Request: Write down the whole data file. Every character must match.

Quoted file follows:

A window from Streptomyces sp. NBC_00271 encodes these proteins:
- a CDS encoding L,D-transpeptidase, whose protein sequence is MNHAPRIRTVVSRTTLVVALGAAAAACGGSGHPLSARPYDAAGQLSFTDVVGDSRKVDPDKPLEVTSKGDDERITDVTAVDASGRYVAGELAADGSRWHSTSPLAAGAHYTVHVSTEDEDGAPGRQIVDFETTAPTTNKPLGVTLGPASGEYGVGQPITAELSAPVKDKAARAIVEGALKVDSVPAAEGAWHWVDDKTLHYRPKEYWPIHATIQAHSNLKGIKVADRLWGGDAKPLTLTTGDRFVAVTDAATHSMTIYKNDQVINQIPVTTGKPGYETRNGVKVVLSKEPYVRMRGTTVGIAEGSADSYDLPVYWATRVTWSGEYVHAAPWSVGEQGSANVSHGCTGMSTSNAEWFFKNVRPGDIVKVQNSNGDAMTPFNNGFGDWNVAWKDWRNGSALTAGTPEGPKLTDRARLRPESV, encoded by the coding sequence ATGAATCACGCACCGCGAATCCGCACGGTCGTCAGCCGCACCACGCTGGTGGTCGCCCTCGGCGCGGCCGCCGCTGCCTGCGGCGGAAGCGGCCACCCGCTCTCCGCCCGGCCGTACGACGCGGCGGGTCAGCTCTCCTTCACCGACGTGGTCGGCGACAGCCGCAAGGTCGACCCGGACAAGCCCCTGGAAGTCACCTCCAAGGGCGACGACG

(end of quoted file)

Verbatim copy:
A window from Streptomyces sp. NBC_00271 encodes these proteins:
- a CDS encoding L,D-transpeptidase, whose protein sequence is MNHAPRIRTVVSRTTLVVALGAAAAACGGSGHPLSARPYDAAGQLSFTDVVGDSRKVDPDKPLEVTSKGDDERITDVTAVDASGRYVAGELAADGSRWHSTSPLAAGAHYTVHVSTEDEDGAPGRQIVDFETTAPTTNKPLGVTLGPASGEYGVGQPITAELSAPVKDKAARAIVEGALKVDSVPAAEGAWHWVDDKTLHYRPKEYWPIHATIQAHSNLKGIKVADRLWGGDAKPLTLTTGDRFVAVTDAATHSMTIYKNDQVINQIPVTTGKPGYETRNGVKVVLSKEPYVRMRGTTVGIAEGSADSYDLPVYWATRVTWSGEYVHAAPWSVGEQGSANVSHGCTGMSTSNAEWFFKNVRPGDIVKVQNSNGDAMTPFNNGFGDWNVAWKDWRNGSALTAGTPEGPKLTDRARLRPESV, encoded by the coding sequence ATGAATCACGCACCGCGAATCCGCACGGTCGTCAGCCGCACCACGCTGGTGGTCGCCCTCGGCGCGGCCGCCGCTGCCTGCGGCGGAAGCGGCCACCCGCTCTCCGCCCGGCCGTACGACGCGGCGGGTCAGCTCTCCTTCACCGACGTGGTCGGCGACAGCCGCAAGGTCGACCCGGACAAGCCCCTGGAAGTCACCTCCAAGGGCGACGACG